After the Memory Boot Camp program, participants experienced improvements in mean score on memory/cognition (MoCA), and measures of depression (BDI-ii), anxiety (BAI), and sleep (ESS, ISI, PSQI), and these improvements were maintained at the six-month follow-up assessment. Participants also experienced mean score improvement over the treatment period on the WSAS, a measure of functional impairment due to memory concerns, which indicates that participants felt more able to deal with their memory symptoms after the Memory Boot Camp. There was no change in HRV parameters. However, participants experienced physiological improvements in breathing rate and brain oscillation parameters that were consistent with the specific protocols utilized, suggesting that the Memory Boot Camp program effected lasting physiological change. Finally, participants’ change in MoCA score over the treatment period was correlated with change in two brain oscillation parameters utilized in the NFB portion of the Memory Boot Camp program. As there is currently no approved pharmaceutical treatment for MCI, our results for this multifactorial treatment strategy are particularly encouraging, including a significant change on the MoCA, which is known to be particularly sensitive to early changes in cognition. Given the fact that each participant served as his/her own control, these trial results suggest that a fairly short three-month program incorporating z-score NFB, HRV biofeedback, memory and cognitive training, and one-on-one coaching to encourage behavior change in diet, sleep, physical fitness, and stress reduction is a promising treatment strategy for adults age 55 to 85 with subjective and objective memory deficits and symptoms of MCI.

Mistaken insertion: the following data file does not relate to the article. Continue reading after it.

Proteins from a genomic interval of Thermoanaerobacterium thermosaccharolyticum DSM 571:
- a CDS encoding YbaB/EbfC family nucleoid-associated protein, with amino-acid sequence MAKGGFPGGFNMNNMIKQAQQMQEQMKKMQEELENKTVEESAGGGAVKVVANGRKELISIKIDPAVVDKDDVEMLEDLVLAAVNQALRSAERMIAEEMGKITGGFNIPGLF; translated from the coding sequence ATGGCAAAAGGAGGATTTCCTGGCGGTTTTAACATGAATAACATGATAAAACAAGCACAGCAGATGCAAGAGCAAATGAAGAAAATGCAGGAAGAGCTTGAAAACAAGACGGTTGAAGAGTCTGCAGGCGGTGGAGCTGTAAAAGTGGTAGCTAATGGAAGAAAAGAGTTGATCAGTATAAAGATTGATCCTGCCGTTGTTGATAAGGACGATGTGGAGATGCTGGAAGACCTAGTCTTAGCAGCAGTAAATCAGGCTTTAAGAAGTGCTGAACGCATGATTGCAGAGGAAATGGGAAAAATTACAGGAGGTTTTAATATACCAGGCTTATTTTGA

## Conflicts of interest

All authors were employed by, or consultants with, Neurocore Brain Performance Centers (Grand Rapids, MI, USA) at the time of their participation in the study. LAW operates an NFB and biofeedback therapy private practice in Fife Lake, MI (Inland Seas Neurotherapy and Counseling (InSyNC)). LAW has previously worked as an instructor for Thought Technology, and she served on the Association for Applied Psychophysiology and Biofeedback Practice Standards Committee in 2013.

## Acknowledgments

The authors thank Robert Heidelberg, Rachel Martin, Rochelle Fintelman, Bethany Rocha, Dr. Majid Fotuhi, as well as all center staff for their contributions to the project. SAS and all other SAS Institute Inc. product or service names are registered trademarks or trademarks of SAS Institute Inc. in the USA and other countries. ® indicates USA registration. This research was not funded by any specific grant from a public, commercial, or not-for-profit funding agency.